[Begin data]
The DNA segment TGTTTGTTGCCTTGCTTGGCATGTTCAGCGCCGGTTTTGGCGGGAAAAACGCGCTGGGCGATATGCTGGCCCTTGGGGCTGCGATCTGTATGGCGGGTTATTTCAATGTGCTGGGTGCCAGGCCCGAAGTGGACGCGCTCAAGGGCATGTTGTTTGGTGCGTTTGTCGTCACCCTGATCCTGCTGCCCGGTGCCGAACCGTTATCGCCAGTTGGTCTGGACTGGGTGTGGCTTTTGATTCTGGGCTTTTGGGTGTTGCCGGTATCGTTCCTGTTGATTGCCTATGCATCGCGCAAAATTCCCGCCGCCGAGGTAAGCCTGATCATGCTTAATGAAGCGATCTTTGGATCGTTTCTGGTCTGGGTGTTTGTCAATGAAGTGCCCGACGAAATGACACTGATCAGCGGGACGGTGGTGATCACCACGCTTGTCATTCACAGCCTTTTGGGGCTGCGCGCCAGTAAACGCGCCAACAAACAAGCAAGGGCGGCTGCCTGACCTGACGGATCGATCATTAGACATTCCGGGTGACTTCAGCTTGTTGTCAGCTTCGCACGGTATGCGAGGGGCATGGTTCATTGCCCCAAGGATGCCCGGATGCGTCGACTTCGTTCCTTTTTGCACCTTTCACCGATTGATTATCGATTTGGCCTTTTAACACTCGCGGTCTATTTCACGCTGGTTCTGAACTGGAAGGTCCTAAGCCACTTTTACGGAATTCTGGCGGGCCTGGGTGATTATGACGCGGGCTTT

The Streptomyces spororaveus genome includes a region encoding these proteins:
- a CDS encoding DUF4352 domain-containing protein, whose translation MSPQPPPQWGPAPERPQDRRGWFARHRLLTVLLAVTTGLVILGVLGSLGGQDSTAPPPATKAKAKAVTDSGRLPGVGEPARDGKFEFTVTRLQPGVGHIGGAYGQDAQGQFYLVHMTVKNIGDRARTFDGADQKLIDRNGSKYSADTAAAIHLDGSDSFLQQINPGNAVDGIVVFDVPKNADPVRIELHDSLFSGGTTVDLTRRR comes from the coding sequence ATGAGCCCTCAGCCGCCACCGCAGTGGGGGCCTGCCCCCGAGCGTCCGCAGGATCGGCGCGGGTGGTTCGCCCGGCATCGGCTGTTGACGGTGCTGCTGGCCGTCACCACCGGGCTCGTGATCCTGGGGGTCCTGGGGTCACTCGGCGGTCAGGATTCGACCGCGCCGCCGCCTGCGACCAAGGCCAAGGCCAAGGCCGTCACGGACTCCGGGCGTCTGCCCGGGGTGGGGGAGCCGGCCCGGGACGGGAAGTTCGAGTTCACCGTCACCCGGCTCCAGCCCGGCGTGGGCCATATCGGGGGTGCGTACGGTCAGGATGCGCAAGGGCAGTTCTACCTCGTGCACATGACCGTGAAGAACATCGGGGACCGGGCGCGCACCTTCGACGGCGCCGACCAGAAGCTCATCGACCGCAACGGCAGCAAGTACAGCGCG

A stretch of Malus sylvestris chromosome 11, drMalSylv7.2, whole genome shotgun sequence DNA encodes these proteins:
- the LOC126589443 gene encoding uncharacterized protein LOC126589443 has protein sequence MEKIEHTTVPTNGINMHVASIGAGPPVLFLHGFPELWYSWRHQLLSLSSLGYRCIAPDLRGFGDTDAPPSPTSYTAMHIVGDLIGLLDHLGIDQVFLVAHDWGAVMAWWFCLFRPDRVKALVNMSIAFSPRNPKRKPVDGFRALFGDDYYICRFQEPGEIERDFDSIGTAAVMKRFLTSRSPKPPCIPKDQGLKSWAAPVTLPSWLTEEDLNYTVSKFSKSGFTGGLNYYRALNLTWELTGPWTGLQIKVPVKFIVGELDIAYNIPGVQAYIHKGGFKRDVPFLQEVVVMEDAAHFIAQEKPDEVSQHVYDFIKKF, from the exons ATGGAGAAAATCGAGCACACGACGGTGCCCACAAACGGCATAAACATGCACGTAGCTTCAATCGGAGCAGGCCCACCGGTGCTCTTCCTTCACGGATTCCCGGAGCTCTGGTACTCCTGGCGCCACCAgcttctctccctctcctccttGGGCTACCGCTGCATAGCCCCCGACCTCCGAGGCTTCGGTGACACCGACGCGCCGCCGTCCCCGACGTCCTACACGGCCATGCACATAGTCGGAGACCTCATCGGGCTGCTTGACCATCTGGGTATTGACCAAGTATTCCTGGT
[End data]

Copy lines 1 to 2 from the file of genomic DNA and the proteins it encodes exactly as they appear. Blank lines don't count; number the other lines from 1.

The DNA segment TGTTTGTTGCCTTGCTTGGCATGTTCAGCGCCGGTTTTGGCGGGAAAAACGCGCTGGGCGATATGCTGGCCCTTGGGGCTGCGATCTGTATGGCGGGTTATTTCAATGTGCTGGGTGCCAGGCCCGAAGTGGACGCGCTCAAGGGCATGTTGTTTGGTGCGTTTGTCGTCACCCTGATCCTGCTGCCCGGTGCCGAACCGTTATCGCCAGTTGGTCTGGACTGGGTGTGGCTTTTGATTCTGGGCTTTTGGGTGTTGCCGGTATCGTTCCTGTTGATTGCCTATGCATCGCGCAAAATTCCCGCCGCCGAGGTAAGCCTGATCATGCTTAATGAAGCGATCTTTGGATCGTTTCTGGTCTGGGTGTTTGTCAATGAAGTGCCCGACGAAATGACACTGATCAGCGGGACGGTGGTGATCACCACGCTTGTCATTCACAGCCTTTTGGGGCTGCGCGCCAGTAAACGCGCCAACAAACAAGCAAGGGCGGCTGCCTGACCTGACGGATCGATCATTAGACATTCCGGGTGACTTCAGCTTGTTGTCAGCTTCGCACGGTATGCGAGGGGCATGGTTCATTGCCCCAAGGATGCCCGGATGCGTCGACTTCGTTCCTTTTTGCACCTTTCACCGATTGATTATCGATTTGGCCTTTTAACACTCGCGGTCTATTTCACGCTGGTTCTGAACTGGAAGGTCCTAAGCCACTTTTACGGAATTCTGGCGGGCCTGGGTGATTATGACGCGGGCTTT

The Streptomyces spororaveus genome includes a region encoding these proteins: